STARS & STRIPES
18 July 1969
Army Paying Big Rewards To Keep Arms From Enemy
By Spec. 5 Bill Gibbons
S&S Staff Correspondent
CHU LAI, Vietnam. The U.S. Army is paying large sums
of money to buy back weapons, many of them American
made, that have fallen into neutral civilian and
Communist hands, according to officers in charge of such
programs in the central highlands of Vietnam.
"We are better off paying the price to them than
letting the Viet Cong or the NVA give it back to us the
hard way," said Lt. Col. David T. Thoreson. The 4th Inf.
Div. paid out more than $1,800 in May for loose weapons
under the voluntary informant program (VIP), Thoreson
said. Meanwhile, the Americal Div. at Chu Lai pays out
about $6,700 for weapons each month according to their
civic action officer, Lt. Col. Albert J. Dombrowsky Jr.
American weapons account for a sizable portion of these
Scattered reports claimed some of the weapons had been
issued to Vietnamese Regional and Popular Forces (RF and
PF). Then the RF/PFs reportedly turned over the weapons
to their families and friends, who in turn, sold the
weapons back to the U.S. Army.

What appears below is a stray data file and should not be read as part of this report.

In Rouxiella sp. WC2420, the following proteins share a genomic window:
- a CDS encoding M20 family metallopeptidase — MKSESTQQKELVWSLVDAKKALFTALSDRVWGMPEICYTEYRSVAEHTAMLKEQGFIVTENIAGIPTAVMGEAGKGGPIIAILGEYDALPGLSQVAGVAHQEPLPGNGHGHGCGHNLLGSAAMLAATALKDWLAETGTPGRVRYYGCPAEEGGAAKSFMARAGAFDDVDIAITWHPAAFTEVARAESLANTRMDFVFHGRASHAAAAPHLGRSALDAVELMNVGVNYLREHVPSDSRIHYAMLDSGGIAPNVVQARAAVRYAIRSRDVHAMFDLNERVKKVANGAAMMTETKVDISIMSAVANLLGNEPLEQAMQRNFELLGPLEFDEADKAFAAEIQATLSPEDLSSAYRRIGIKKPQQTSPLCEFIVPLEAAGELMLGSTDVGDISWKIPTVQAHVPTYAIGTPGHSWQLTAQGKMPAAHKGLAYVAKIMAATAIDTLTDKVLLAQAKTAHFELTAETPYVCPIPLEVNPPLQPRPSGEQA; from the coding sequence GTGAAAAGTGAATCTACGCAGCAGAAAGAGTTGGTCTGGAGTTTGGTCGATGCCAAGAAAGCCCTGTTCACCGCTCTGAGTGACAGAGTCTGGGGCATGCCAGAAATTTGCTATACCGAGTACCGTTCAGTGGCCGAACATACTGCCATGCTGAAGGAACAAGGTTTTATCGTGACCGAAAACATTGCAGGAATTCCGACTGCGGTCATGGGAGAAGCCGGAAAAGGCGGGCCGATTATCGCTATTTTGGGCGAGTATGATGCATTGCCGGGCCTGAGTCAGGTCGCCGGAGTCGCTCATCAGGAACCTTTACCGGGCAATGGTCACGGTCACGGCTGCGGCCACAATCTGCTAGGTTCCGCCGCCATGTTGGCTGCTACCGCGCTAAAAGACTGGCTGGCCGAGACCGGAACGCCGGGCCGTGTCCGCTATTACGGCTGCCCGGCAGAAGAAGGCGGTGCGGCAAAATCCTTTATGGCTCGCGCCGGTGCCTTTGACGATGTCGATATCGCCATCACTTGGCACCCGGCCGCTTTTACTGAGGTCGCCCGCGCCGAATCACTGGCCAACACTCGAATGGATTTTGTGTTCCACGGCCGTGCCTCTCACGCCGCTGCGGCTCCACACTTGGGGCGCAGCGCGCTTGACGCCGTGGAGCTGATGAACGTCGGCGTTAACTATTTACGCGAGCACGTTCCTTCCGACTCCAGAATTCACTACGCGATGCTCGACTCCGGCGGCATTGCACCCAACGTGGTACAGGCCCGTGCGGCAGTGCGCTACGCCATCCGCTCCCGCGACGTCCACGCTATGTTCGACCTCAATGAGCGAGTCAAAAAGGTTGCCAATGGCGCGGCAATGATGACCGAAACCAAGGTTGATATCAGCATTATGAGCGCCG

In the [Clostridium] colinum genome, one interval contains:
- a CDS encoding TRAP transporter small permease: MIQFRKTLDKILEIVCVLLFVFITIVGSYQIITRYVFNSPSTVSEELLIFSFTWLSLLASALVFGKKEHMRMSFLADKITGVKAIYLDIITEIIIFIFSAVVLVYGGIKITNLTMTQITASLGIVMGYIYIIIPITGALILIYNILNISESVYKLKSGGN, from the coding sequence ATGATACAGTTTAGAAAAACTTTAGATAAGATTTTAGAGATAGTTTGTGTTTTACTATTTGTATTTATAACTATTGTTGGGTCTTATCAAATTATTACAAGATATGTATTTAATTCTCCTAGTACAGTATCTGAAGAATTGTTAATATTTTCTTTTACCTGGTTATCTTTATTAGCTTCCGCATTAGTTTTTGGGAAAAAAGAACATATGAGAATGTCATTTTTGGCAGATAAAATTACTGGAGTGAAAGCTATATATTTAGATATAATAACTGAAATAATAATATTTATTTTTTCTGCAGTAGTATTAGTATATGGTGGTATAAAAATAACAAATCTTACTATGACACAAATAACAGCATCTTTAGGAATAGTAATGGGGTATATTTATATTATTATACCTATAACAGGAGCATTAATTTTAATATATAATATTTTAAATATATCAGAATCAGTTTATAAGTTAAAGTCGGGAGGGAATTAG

"Some grenades have come back to us that were
apparently issued to RF/PFs. These grenades are
identifiable because of distinctive wear marks on parts
of the outer casing," Dombrowsky said: "But they could
have been dropped during a firefight or mislaid while a
patrol was taking a break."
Thoreson also agreed the RF/PFs could be turning in
weapons and munitions for money, but not on a large
"There are people getting rich off the voluntary
informant program," Thoreson admitted, but most of them,
he thought, were "treasure hunters" who searched areas
with a heavy volume of American artillery fire. When
they found dud rounds they reported the location to
American forces and claimed their reward.
One enterprising North Vietnamese soldier, however,
built himself a nice nest egg when he surrendered to 4th
Div. unit several months ago. He led the Americans back
to a large cache of arms and got a 2 million piaster
reward (1.5 million of which he reportedly donated to an
ARVN widows and orphans fund). This cache was unusual
since it consisted almost completely of arms made in
The highest rewards are paid for arms that only
Americans and the allies use. A 105mm artillery round,
for example, will bring 20,000 piasters, compared to 500
piasters for a mine, booby trap, or grenade. A rifle or
machine gun bullet is worth only five piasters. But
every item brought in is paid for. As Thoreson said,
it's easier than taking it back the hard way.